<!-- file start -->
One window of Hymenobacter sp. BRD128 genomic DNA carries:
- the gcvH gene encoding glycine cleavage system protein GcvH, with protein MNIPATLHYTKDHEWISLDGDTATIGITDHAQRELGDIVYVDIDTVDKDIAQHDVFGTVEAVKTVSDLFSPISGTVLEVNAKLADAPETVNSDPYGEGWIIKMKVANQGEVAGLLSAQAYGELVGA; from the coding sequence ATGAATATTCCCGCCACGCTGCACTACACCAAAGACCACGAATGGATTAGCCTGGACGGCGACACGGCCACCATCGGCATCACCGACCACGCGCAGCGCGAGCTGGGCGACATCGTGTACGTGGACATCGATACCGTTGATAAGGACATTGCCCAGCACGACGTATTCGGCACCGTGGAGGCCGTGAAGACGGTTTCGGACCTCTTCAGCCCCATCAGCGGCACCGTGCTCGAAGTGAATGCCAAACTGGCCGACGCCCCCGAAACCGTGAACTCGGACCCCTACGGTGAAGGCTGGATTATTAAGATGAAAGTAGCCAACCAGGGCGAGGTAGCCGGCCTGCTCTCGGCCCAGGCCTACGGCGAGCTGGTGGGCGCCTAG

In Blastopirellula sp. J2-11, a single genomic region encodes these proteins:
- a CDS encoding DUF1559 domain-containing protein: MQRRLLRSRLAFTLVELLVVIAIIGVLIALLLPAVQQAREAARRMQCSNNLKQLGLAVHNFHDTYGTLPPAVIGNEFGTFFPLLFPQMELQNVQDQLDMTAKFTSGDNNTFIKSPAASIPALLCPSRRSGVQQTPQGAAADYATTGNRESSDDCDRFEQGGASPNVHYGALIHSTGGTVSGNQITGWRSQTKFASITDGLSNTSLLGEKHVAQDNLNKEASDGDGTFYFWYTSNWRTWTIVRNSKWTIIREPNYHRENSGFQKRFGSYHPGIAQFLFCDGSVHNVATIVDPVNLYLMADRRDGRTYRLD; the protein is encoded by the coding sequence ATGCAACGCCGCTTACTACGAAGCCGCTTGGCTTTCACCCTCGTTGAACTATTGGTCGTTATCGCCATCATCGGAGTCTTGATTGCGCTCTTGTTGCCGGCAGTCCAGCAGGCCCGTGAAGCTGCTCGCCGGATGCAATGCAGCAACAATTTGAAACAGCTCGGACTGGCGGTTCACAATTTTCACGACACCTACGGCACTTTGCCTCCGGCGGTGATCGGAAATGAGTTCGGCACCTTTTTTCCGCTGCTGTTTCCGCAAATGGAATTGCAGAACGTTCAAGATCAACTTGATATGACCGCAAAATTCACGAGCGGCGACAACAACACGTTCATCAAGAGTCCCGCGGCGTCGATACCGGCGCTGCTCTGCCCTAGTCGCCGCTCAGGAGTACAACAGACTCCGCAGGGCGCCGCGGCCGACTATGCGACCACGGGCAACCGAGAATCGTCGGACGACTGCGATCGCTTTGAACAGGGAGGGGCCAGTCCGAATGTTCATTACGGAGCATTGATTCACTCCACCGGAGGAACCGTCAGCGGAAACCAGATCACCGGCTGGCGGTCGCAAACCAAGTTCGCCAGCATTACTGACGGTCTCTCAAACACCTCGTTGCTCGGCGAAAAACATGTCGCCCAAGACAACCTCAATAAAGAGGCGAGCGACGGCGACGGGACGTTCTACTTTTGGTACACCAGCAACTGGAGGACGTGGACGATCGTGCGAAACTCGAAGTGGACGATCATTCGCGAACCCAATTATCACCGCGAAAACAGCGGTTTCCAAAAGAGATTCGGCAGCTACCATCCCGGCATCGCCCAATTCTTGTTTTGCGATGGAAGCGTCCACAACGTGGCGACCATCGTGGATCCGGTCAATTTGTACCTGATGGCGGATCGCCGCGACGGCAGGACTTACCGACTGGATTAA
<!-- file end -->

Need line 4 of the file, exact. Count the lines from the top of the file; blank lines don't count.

- a CDS encoding DUF1559 domain-containing protein: MQRRLLRSRLAFTLVELLVVIAIIGVLIALLLPAVQQAREAARRMQCSNNLKQLGLAVHNFHDTYGTLPPAVIGNEFGTFFPLLFPQMELQNVQDQLDMTAKFTSGDNNTFIKSPAASIPALLCPSRRSGVQQTPQGAAADYATTGNRESSDDCDRFEQGGASPNVHYGALIHSTGGTVSGNQITGWRSQTKFASITDGLSNTSLLGEKHVAQDNLNKEASDGDGTFYFWYTSNWRTWTIVRNSKWTIIREPNYHRENSGFQKRFGSYHPGIAQFLFCDGSVHNVATIVDPVNLYLMADRRDGRTYRLD; the protein is encoded by the coding sequence ATGCAACGCCGCTTACTACGAAGCCGCTTGGCTTTCACCCTCGTTGAACTATTGGTCGTTATCGCCATCATCGGAGTCTTGATTGCGCTCTTGTTGCCGGCAGTCCAGCAGGCCCGTGAAGCTGCTCGCCGGATGCAATGCAGCAACAATTTGAAACAGCTCGGACTGGCGGTTCACAATTTTCACGACACCTACGGCACTTTGCCTCCGGCGGTGATCGGAAATGAGTTCGGCACCTTTTTTCCGCTGCTGTTTCCGCAAATGGAATTGCAGAACGTTCAAGATCAACTTGATATGACCGCAAAATTCACGAGCGGCGACAACAACACGTTCATCAAGAGTCCCGCGGCGTCGATACCGGCGCTGCTCTGCCCTAGTCGCCGCTCAGGAGTACAACAGACTCCGCAGGGCGCCGCGGCCGACTATGCGACCACGGGCAACCGAGAATCGTCGGACGACTGCGATCGCTTTGAACAGGGAGGGGCCAGTCCGAATGTTCATTACGGAGCATTGATTCACTCCACCGGAGGAACCGTCAGCGGAAACCAGATCACCGGCTGGCGGTCGCAAACCAAGTTCGCCAGCATTACTGACGGTCTCTCAAACACCTCGTTGCTCGGCGAAAAACATGTCGCCCAAGACAACCTCAATAAAGAGGCGAGCGACGGCGACGGGACGTTCTACTTTTGGTACACCAGCAACTGGAGGACGTGGACGATCGTGCGAAACTCGAAGTGGACGATCATTCGCGAACCCAATTATCACCGCGAAAACAGCGGTTTCCAAAAGAGATTCGGCAGCTACCATCCCGGCATCGCCCAATTCTTGTTTTGCGATGGAAGCGTCCACAACGTGGCGACCATCGTGGATCCGGTCAATTTGTACCTGATGGCGGATCGCCGCGACGGCAGGACTTACCGACTGGATTAA